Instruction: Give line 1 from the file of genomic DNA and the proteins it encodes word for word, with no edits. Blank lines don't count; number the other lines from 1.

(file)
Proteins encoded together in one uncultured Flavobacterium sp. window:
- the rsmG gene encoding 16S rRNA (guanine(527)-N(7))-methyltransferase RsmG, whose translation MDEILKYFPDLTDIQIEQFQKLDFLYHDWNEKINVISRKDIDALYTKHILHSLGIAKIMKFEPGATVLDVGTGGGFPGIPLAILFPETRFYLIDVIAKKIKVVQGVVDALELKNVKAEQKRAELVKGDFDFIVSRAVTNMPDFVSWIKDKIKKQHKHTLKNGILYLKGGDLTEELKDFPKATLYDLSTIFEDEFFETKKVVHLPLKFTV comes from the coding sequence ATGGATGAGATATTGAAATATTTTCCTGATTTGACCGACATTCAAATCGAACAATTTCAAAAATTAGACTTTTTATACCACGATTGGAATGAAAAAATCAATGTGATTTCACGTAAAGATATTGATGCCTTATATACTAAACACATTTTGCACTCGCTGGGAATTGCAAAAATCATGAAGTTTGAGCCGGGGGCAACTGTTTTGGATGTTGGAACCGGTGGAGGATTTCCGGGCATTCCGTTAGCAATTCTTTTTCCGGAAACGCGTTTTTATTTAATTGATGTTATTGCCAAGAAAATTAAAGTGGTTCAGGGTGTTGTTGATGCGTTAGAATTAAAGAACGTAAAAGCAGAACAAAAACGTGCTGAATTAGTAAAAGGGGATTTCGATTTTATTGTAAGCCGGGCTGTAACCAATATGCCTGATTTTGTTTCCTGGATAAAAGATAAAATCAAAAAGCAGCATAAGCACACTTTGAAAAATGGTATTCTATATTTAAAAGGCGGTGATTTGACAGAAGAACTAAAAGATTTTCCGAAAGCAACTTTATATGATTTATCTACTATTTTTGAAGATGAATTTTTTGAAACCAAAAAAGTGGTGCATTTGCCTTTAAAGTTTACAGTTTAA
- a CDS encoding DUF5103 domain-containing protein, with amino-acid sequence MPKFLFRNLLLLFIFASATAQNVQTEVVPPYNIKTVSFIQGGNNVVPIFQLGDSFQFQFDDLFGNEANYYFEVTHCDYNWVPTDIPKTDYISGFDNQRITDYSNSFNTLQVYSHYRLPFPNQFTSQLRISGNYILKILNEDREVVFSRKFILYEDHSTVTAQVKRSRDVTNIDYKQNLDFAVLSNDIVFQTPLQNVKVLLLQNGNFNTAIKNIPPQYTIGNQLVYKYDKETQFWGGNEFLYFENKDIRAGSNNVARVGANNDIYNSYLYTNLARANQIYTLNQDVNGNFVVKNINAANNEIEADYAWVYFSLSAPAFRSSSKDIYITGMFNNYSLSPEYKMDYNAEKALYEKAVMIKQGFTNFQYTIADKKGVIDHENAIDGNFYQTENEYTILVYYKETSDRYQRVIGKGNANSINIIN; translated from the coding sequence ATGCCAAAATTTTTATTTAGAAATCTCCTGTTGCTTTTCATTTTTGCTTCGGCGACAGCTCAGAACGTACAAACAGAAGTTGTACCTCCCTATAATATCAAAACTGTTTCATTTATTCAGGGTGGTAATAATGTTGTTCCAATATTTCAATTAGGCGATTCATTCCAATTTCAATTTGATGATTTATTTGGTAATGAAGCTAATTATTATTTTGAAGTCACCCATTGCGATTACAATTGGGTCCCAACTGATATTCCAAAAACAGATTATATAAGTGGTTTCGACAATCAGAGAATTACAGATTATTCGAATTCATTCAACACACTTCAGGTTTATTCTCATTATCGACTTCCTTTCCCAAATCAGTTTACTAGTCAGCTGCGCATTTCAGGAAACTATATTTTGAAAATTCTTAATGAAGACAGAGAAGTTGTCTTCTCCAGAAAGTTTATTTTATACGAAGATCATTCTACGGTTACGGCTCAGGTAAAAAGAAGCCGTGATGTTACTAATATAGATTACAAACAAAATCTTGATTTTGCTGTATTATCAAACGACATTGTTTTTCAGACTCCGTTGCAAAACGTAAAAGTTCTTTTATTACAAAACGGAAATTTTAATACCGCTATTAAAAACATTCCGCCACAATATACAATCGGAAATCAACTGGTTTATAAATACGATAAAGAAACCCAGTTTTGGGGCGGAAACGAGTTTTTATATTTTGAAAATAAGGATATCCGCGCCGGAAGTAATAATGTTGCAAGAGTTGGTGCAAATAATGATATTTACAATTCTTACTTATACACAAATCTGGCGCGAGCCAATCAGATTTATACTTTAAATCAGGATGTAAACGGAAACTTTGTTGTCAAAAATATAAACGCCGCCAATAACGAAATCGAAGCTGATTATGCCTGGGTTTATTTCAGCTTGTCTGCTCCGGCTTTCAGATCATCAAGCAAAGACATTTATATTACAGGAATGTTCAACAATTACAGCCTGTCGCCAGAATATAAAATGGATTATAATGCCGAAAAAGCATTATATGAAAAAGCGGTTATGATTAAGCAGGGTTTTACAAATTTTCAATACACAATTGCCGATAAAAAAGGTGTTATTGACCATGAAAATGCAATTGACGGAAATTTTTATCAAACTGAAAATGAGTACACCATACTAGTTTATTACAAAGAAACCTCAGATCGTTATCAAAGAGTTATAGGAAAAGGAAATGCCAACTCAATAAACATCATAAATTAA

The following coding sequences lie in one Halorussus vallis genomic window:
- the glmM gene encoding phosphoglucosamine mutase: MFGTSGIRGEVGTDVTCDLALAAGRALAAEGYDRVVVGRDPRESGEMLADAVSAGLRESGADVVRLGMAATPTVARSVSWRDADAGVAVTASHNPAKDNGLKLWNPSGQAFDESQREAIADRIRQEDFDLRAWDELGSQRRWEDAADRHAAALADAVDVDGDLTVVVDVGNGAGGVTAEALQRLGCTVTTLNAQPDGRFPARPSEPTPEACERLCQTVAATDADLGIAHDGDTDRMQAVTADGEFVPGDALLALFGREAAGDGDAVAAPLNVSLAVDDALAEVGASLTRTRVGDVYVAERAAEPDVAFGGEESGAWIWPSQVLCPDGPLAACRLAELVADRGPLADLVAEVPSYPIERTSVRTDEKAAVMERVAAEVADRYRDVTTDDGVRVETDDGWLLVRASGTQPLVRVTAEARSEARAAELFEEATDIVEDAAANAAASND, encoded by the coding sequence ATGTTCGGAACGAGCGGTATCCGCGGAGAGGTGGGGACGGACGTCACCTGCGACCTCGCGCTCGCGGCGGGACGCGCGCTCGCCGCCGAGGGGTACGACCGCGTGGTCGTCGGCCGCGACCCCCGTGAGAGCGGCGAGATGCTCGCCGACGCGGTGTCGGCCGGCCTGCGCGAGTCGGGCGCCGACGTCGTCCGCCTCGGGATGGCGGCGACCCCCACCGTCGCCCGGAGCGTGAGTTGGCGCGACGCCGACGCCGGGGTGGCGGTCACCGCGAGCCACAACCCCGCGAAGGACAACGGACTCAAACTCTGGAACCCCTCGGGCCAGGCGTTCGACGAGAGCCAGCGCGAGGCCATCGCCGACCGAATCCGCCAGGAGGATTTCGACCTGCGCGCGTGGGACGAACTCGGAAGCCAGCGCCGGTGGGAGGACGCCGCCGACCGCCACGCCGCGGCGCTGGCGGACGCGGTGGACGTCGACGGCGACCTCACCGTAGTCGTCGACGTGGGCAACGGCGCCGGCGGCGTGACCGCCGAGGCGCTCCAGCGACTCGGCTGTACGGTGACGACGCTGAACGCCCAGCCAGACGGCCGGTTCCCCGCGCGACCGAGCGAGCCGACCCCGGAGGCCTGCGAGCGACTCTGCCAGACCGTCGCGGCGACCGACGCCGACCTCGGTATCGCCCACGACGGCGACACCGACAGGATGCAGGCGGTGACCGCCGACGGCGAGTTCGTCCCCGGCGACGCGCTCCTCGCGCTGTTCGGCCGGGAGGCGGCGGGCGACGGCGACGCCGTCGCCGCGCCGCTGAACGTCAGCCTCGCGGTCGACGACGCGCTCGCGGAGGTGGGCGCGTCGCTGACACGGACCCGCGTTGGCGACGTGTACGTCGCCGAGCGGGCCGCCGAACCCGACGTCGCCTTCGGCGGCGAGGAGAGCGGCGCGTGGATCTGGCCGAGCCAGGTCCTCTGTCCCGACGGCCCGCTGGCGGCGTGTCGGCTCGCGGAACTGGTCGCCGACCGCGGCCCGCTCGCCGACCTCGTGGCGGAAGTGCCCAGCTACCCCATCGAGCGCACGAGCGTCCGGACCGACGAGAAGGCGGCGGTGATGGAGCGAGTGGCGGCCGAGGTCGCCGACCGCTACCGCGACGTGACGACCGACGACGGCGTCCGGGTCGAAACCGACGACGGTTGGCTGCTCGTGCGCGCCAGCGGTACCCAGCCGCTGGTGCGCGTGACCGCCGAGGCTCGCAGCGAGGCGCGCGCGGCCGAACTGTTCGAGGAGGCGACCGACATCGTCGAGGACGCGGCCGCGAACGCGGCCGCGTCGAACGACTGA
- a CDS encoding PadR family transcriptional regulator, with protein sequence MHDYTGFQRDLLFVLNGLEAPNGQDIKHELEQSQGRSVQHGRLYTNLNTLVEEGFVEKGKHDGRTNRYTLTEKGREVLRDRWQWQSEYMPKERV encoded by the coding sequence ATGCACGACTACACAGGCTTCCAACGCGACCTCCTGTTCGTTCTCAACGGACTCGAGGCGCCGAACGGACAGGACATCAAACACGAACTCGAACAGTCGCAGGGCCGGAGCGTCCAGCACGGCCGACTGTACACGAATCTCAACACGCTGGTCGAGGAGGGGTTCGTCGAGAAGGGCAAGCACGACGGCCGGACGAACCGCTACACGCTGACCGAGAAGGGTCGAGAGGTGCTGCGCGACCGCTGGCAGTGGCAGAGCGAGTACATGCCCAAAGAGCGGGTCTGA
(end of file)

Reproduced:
Proteins encoded together in one uncultured Flavobacterium sp. window: